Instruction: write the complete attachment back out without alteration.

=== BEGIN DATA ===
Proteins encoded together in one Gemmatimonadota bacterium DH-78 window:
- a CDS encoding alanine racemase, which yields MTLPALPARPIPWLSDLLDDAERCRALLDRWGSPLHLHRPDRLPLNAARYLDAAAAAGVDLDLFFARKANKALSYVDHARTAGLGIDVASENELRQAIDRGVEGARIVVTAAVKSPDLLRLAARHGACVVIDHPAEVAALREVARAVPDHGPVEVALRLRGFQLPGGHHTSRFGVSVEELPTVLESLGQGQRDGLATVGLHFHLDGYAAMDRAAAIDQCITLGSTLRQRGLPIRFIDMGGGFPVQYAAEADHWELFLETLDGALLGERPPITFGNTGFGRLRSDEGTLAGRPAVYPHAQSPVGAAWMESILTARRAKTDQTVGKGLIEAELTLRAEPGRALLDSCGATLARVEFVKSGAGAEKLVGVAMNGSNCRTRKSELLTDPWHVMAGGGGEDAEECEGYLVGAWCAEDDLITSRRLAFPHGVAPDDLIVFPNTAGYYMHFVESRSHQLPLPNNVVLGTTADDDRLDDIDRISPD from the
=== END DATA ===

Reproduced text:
Proteins encoded together in one Gemmatimonadota bacterium DH-78 window:
- a CDS encoding alanine racemase, which yields MTLPALPARPIPWLSDLLDDAERCRALLDRWGSPLHLHRPDRLPLNAARYLDAAAAAGVDLDLFFARKANKALSYVDHARTAGLGIDVASENELRQAIDRGVEGARIVVTAAVKSPDLLRLAARHGACVVIDHPAEVAALREVARAVPDHGPVEVALRLRGFQLPGGHHTSRFGVSVEELPTVLESLGQGQRDGLATVGLHFHLDGYAAMDRAAAIDQCITLGSTLRQRGLPIRFIDMGGGFPVQYAAEADHWELFLETLDGALLGERPPITFGNTGFGRLRSDEGTLAGRPAVYPHAQSPVGAAWMESILTARRAKTDQTVGKGLIEAELTLRAEPGRALLDSCGATLARVEFVKSGAGAEKLVGVAMNGSNCRTRKSELLTDPWHVMAGGGGEDAEECEGYLVGAWCAEDDLITSRRLAFPHGVAPDDLIVFPNTAGYYMHFVESRSHQLPLPNNVVLGTTADDDRLDDIDRISPD from the